Superheat is one of the most commonly used terms in HVAC. We use quite a lot of superheat and subcooling calculations as the No. 1 air conditioner diagnostic tool. It is only appropriate that we adequately define what superheat and what subcooling are.
Example: You will very often see an HVAC technician with a manifold gauge. That HVAC gauge is used primarily to determine the superheat and subcooling. A doctor uses a stethoscope to listen to how your heart is beating; an HVAC technicians use a manifold gauge in much the same way. Measuring superheat and subcooling is alike to listening to how well the heart of an air conditioner beats (and we can diagnose problems before a heart attack).
Superheat and subcooling are quite a broad topic. That’s why we will take a structured approach you can use to fully understand superheat and subcooling. Here are the topics we are going to cover:
- What is superheat? Superheat definitions, total superheat vs. superheat vs. target superheat. This is the refrigerant temperature increase in the indoor unit (evaporator coil). Easy way to remember what superheat is: an increase in vapor temperature (vapor line).
- What is subcooling? Subcooling is quite the reverse to superheat. This is the refrigerant temperature decrease in the outdoor unit (condenser coil). Easy way to remember what superheat is: a decrease in liquid temperature (suction line).
- How to measure and calculate superheat and subcooling. Measuring is a bit hard (pressures and P/T charts), but the superheat calculation is quite easy.
- What are superheat and subcooling even used for? It’s all about ensuring adequate refrigeration charge (R-22, R410A, R134A, and so on). The main thing you want to avoid by measuring superheat is to protect the precious compressor (if superheat is 0° or close to 0°, you have to act immediately).
- What to do if you have high superheat low subcooling, low superheat low subcooling, high superheat normal subcooling, low superheat normal subcooling, and so on (all scenarios explained).
Overall, measuring and calculating superheat and subcooling is very useful in HVAC. It’s something every HVAC technician must know exactly; correctly determining superheat and/or subcooling will let us know if we have adequate refrigerant charge, or if we should add or remove freon.
Alright, let’s start with the definitions so that we know what we are talking about:
What Is Superheat?
Here is the setup in a split AC system that will serve as a good example:
We are looking at refrigerant states (liquid vs. vapor) and temperatures in the indoor unit (evaporator). The refrigerant entering the indoor evaporator coil is in a saturated state (about 80% liquid and 20% vapor). While traveling through the coils, the refrigerants absorb heat from warm indoor air. Eventually, we go from 80% liquid and 20% vapor refrigerant to 100% vapor refrigerant (this happens within the evaporator coil).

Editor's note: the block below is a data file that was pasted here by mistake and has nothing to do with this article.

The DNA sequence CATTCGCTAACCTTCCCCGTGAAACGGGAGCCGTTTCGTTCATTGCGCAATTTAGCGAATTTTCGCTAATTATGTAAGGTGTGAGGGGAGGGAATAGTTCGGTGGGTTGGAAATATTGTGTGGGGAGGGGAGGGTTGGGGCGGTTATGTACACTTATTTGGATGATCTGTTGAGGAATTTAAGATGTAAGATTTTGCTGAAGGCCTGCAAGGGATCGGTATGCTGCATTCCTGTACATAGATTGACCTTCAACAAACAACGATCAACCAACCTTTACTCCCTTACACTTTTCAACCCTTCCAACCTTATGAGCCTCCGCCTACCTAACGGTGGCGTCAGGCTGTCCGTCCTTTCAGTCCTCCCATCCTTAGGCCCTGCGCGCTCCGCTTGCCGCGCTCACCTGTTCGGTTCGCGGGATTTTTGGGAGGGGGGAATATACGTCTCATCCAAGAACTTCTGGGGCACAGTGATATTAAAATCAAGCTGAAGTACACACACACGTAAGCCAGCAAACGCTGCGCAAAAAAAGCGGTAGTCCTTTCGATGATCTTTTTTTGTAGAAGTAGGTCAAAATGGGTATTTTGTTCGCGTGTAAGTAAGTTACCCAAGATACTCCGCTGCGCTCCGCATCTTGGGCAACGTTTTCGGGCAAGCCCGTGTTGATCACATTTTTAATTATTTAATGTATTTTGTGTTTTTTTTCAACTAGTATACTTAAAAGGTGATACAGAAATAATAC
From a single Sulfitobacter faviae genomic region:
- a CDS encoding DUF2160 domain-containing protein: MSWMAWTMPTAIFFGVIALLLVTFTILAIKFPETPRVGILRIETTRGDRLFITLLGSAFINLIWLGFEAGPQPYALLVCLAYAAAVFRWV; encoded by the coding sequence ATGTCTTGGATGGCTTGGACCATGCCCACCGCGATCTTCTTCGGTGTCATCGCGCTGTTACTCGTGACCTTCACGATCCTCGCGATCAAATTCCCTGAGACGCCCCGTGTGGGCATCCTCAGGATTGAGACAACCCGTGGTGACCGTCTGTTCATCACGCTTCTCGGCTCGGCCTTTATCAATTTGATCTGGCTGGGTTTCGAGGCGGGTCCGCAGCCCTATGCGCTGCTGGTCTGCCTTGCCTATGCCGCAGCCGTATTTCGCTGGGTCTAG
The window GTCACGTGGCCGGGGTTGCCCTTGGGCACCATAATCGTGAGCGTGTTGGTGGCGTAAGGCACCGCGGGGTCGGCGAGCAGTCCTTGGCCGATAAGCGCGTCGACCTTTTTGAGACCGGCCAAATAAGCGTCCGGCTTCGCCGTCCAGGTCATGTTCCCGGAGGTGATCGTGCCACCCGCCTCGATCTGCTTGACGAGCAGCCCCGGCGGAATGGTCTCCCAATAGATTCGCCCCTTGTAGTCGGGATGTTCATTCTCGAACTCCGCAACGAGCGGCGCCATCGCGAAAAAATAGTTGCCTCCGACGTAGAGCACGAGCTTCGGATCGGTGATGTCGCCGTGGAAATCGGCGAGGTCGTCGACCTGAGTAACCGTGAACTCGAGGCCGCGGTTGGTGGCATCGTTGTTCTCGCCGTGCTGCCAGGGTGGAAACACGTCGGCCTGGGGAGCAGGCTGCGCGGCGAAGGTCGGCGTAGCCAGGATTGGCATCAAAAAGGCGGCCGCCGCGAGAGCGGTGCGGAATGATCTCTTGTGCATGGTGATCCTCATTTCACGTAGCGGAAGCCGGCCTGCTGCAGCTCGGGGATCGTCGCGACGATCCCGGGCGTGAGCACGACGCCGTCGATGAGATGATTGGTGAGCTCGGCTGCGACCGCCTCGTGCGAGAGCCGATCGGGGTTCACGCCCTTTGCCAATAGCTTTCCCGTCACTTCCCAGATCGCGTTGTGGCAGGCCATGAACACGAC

But this is not the end of it:
When we have 100% vapor refrigerant, it will still absorb heat. Thus far, we had a constant temperature (since we have a saturated state prior to hitting 100% vapor; let’s say the temperature here is about 40°F). Now, the temperature of 100% vapor refrigerant increases. This temperature is increasing all through the end of the evaporator coil; let’s say that the temperature of the vapor that comes out of the evaporator coil is 55°F.
Alright, where is the superheat in all this?
Superheat is the temperature difference between:
- Temperature of the refrigerant vapor when it comes out of the evaporator coil. In our example, this is 55°F. We measure this with a digital thermometer.
- Temperature of refrigerant when it comes out of the saturated state (within the evaporator coils; when it hits 100% vapor). In our example, this is 40°F. We measure this temperature with a compound manifold gauge.
To calculate superheat, we have to subtract the temperature of freon when it comes out of the evaporator coil (55°F) from the initial saturated state refrigerant temperature (40°F). We can quickly see that the calculated superheat is 15°F.
Quite useful to remember about superheat is that we are:
- Measuring vapor refrigerant temperatures (vapor line).
- Everything is happening in the evaporator coil (indoor unit).
Now, in HVAC manuals, you will see “superheat”, but you also might see “total superheat” or “target superheat”. It is important to note that superheat is not equal to total superheat (target superheat is quite different).
Here is the difference between “superheat” and “total superheat”:
- Superheat is the temperature difference between the temperature of refrigerant exiting the evaporator coil and the saturated state (standard temperature within the coil).
- Total superheat is the temperature difference between the temperature of refrigerant entering the compressor (at the measuring service valve) the evaporator coil and the saturated state (standard temperature within the coil).